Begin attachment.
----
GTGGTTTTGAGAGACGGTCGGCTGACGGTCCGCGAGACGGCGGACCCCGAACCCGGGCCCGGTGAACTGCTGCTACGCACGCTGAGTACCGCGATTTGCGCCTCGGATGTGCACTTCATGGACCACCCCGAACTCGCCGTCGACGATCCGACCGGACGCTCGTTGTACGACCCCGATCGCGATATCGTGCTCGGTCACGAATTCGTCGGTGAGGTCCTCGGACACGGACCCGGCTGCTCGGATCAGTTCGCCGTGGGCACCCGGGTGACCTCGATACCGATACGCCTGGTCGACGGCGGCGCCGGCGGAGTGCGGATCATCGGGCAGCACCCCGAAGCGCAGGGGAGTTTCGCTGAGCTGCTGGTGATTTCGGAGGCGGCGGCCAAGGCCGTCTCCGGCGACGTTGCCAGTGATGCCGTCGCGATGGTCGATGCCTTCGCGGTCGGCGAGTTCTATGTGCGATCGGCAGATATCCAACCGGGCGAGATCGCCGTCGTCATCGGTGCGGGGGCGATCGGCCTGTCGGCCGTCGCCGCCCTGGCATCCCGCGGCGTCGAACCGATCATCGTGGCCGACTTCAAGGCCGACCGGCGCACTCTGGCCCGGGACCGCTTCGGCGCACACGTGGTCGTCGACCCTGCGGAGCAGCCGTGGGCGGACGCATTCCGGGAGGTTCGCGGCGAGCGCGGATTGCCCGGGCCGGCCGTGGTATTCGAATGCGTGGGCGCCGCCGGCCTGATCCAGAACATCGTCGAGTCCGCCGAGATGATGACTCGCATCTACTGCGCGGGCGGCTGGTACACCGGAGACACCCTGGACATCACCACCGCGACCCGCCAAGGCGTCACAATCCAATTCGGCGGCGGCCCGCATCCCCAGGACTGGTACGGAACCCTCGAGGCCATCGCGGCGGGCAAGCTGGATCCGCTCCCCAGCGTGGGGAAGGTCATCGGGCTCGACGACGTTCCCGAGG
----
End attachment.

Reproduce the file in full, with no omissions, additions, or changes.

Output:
GTGGTTTTGAGAGACGGTCGGCTGACGGTCCGCGAGACGGCGGACCCCGAACCCGGGCCCGGTGAACTGCTGCTACGCACGCTGAGTACCGCGATTTGCGCCTCGGATGTGCACTTCATGGACCACCCCGAACTCGCCGTCGACGATCCGACCGGACGCTCGTTGTACGACCCCGATCGCGATATCGTGCTCGGTCACGAATTCGTCGGTGAGGTCCTCGGACACGGACCCGGCTGCTCGGATCAGTTCGCCGTGGGCACCCGGGTGACCTCGATACCGATACGCCTGGTCGACGGCGGCGCCGGCGGAGTGCGGATCATCGGGCAGCACCCCGAAGCGCAGGGGAGTTTCGCTGAGCTGCTGGTGATTTCGGAGGCGGCGGCCAAGGCCGTCTCCGGCGACGTTGCCAGTGATGCCGTCGCGATGGTCGATGCCTTCGCGGTCGGCGAGTTCTATGTGCGATCGGCAGATATCCAACCGGGCGAGATCGCCGTCGTCATCGGTGCGGGGGCGATCGGCCTGTCGGCCGTCGCCGCCCTGGCATCCCGCGGCGTCGAACCGATCATCGTGGCCGACTTCAAGGCCGACCGGCGCACTCTGGCCCGGGACCGCTTCGGCGCACACGTGGTCGTCGACCCTGCGGAGCAGCCGTGGGCGGACGCATTCCGGGAGGTTCGCGGCGAGCGCGGATTGCCCGGGCCGGCCGTGGTATTCGAATGCGTGGGCGCCGCCGGCCTGATCCAGAACATCGTCGAGTCCGCCGAGATGATGACTCGCATCTACTGCGCGGGCGGCTGGTACACCGGAGACACCCTGGACATCACCACCGCGACCCGCCAAGGCGTCACAATCCAATTCGGCGGCGGCCCGCATCCCCAGGACTGGTACGGAACCCTCGAGGCCATCGCGGCGGGCAAGCTGGATCCGCTCCCCAGCGTGGGGAAGGTCATCGGGCTCGACGACGTTCCCGAGG